©1962 by Jack Kerouac; (P)1998 by Blackstone Audiobooks
Parker is an excellent reader.
Big Sur is a monologue, a descent into Kerouac's alcoholic Inferno. Kerouac could only write this having come out of it--for a time--but while I listened to Parker speaking to me in Kerouac's voice, I too felt the need for some stability, some sense of permanence in this all too hectic world.
And while Robinson Jeffers is the better Big Sur poet ("Continent's End" et. al.), this novel elicits the state of mind of an unstable man coming into this landscape to be nearly wholly worn down by the rhythms of the sea, the landscape, humanity and his own disease.
There is humor here too, but I responded strongly to the tragic elements in Parker's evocative reading of this powerful book.
(Parker really gets Cody's voice, just like he got McMurphy's in Kesey's novel--they're similar characters. I can't wait for him to record Visions of Cody.)
Jack Kerouacs prose, like that of James Joyce, gets into your head and races over the reticulations and slaloms down the grooves kicking up powder everywhere. Once you have tasted his best work there is no going back to the safety of the restrained and structured prose of Dostoyevsky, Faulkner, and Hemingway. Big Sur is arguably one of Kerouacs best novels. It documents the personal crests and troughs between his initial fame that catapults him into the limelight and a downhill slide to what eventually becomes a self-destructive, terminal binge. It takes a much brighter look at his experience tower sitting on Desolation Peak than does Desolation Angels. Tom Parkers narration does justice to both the pace and tone of Kerouacs voice. Leave your slippers and smoking jacket at home and put on your walking shoes. Big Sur is waiting just over the edge of the Pacific bluffs.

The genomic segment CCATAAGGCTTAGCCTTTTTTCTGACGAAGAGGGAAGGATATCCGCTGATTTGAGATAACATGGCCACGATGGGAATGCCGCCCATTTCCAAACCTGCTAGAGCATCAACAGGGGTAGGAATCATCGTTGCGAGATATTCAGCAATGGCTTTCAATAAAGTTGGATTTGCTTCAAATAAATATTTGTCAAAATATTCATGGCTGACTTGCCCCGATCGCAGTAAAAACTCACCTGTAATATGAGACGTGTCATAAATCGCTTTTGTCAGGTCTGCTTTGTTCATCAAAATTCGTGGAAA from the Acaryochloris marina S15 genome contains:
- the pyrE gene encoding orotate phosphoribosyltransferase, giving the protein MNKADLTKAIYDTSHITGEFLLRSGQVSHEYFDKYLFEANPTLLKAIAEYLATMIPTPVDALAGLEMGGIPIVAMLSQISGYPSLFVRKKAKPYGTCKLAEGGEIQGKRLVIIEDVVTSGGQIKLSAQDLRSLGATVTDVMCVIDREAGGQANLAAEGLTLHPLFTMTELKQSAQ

From 1980 to 1994, I was a local columnist for The Outlook, the daily newspaper in Santa Monica.
This novel is sometimes mistakenly viewed as a drunkalogue by a practicing alcoholic on the verge of insanity. But while Jack Kerouac was a sometime crazy booze hound, he was also a very insightful writer. And yes, when he was living through this particular bad San Francisco trip, he was a sometimes drunk and full-time crackup. However. When he got back home to his mother's house on the East Coast and wrote this book in the solitude that protected his gift, he was clear-eyed. In the hours and days of his lucidity, he detailed his alcoholism, he unflinchingly recorded the flaws in his character that brought on his nervous breakdown. So here we have the Beat Generation not as the Disney characters of nostalgia but as the good, bad and ugly people they were when a very introverted Catholic/Buddhist writer with a ton of talent hung out with them and hung in with them to the point of his own self-destruction.
Tom Parker, as always, does a great job bringing these mostly long-dead voices back to life.
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